Archaeologists have long known that tattooing goes back for millennia. But recently they made a cool find: what appears to be a Native American tattoo kit that's at least 3,600 years old.
The kit, which includes a bunch of pointy wild-turkey bones, was unearthed decades ago, but recently came under closer scrutiny. As Mental Floss reports ...
Deter-Wolf teamed up with Tanya Peres, a zooarchaeologist at Florida State University, to take a fresh look at the set of artifacts. They were initially interested in the toolkit because it resembled a medicine bundle—a collection of artifacts that was bound together to act like a portable shrine in more recent Native American cultures. But after examining the objects, the researchers thought they might be dealing with a tattoo kit.
"By the arrival of the Europeans, virtually every Native American group in the Great Plains and the Eastern Woodlands practiced tattooing," Deter-Wolf tells Mental Floss. "If it's something that widespread and that important, we suspect that it is very deeply rooted in Native American history."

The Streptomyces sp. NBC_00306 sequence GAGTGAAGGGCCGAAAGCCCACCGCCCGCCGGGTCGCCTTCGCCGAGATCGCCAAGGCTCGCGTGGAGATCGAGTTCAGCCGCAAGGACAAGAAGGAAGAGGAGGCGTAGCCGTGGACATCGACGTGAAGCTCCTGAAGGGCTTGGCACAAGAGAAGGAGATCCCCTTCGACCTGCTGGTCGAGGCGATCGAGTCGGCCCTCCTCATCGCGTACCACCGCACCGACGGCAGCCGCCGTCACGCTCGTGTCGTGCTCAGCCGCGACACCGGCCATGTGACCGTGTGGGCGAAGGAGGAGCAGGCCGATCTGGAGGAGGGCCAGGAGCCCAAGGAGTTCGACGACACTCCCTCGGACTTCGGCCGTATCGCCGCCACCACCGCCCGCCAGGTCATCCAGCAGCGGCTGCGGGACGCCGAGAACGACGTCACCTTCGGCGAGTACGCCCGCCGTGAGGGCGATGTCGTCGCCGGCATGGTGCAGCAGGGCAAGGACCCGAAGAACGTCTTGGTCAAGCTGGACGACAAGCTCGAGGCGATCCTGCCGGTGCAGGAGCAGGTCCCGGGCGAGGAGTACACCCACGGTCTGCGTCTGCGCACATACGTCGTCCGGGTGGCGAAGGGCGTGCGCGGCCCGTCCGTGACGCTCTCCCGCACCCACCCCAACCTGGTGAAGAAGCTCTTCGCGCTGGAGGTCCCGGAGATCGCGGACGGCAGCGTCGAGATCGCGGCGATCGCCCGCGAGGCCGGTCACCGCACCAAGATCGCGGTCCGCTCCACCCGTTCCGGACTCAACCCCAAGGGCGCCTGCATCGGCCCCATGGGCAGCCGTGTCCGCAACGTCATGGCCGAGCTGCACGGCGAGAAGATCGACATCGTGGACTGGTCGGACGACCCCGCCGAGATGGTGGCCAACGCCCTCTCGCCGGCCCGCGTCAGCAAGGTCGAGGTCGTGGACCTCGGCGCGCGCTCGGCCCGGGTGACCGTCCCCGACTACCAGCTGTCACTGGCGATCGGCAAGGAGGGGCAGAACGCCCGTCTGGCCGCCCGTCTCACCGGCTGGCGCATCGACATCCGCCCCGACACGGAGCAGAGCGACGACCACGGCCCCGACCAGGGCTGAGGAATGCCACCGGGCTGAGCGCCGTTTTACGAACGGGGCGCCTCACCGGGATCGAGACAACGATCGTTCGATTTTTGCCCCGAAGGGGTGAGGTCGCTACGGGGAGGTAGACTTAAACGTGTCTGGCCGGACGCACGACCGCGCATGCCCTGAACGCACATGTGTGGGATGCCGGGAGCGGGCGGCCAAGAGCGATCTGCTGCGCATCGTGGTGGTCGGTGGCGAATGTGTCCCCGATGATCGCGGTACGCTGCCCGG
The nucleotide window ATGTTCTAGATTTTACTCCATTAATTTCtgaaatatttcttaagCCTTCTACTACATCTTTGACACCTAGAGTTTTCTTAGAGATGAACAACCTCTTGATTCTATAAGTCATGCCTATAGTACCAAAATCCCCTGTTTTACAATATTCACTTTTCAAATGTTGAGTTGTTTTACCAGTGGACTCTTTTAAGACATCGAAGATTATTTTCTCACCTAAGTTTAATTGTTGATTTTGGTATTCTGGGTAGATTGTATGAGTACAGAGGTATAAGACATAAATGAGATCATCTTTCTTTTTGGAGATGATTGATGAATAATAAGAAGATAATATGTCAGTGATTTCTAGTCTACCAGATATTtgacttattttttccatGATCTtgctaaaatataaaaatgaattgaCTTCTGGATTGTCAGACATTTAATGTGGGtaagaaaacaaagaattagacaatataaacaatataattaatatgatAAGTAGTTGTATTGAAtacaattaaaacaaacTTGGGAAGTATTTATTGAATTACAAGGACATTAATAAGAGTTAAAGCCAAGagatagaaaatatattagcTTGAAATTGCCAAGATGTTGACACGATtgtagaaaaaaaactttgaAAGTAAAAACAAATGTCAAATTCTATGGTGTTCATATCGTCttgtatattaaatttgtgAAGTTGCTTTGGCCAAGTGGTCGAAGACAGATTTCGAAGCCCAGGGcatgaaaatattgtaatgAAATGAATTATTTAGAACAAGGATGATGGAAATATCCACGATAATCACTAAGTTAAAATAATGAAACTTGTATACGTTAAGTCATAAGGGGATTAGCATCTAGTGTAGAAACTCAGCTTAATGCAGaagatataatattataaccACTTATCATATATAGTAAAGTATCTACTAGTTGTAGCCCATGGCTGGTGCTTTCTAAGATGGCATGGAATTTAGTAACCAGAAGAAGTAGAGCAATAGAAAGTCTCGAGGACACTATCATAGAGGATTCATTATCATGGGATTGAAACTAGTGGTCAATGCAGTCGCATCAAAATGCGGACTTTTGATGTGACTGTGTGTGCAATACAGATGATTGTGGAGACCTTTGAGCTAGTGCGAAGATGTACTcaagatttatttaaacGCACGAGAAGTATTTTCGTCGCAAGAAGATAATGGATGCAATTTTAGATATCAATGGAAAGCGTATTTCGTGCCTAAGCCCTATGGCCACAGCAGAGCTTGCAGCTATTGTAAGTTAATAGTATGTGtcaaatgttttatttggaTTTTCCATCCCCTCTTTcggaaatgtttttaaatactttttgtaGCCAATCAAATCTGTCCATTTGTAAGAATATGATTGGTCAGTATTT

Their theory got a boost from another study published last year, in which Christian Gates St-Pierre, an archaeologist at the University of Montreal, tattooed pig skin with bone tools to test the wear-and-tear patterns that prehistoric tattoo needles should exhibit. He found that when it was used for tattooing, a bone needle would develop a bright polish—but only on the first 3 millimeters of the tip.
Apparently Deter-Wolf is completely metal, because he tested their theory by giving himself a tattoo using period-appropriate tools:
Deter-Wolf recently took those experiments one step further. He re-created one of Ötzi's tattoos on his own skin, using a bone tool and black ink to make 1500 individual punctures on his left wrist—and a permanent tattoo.
(Images via Aaron Deter-Wolf and Tanya M. Peres)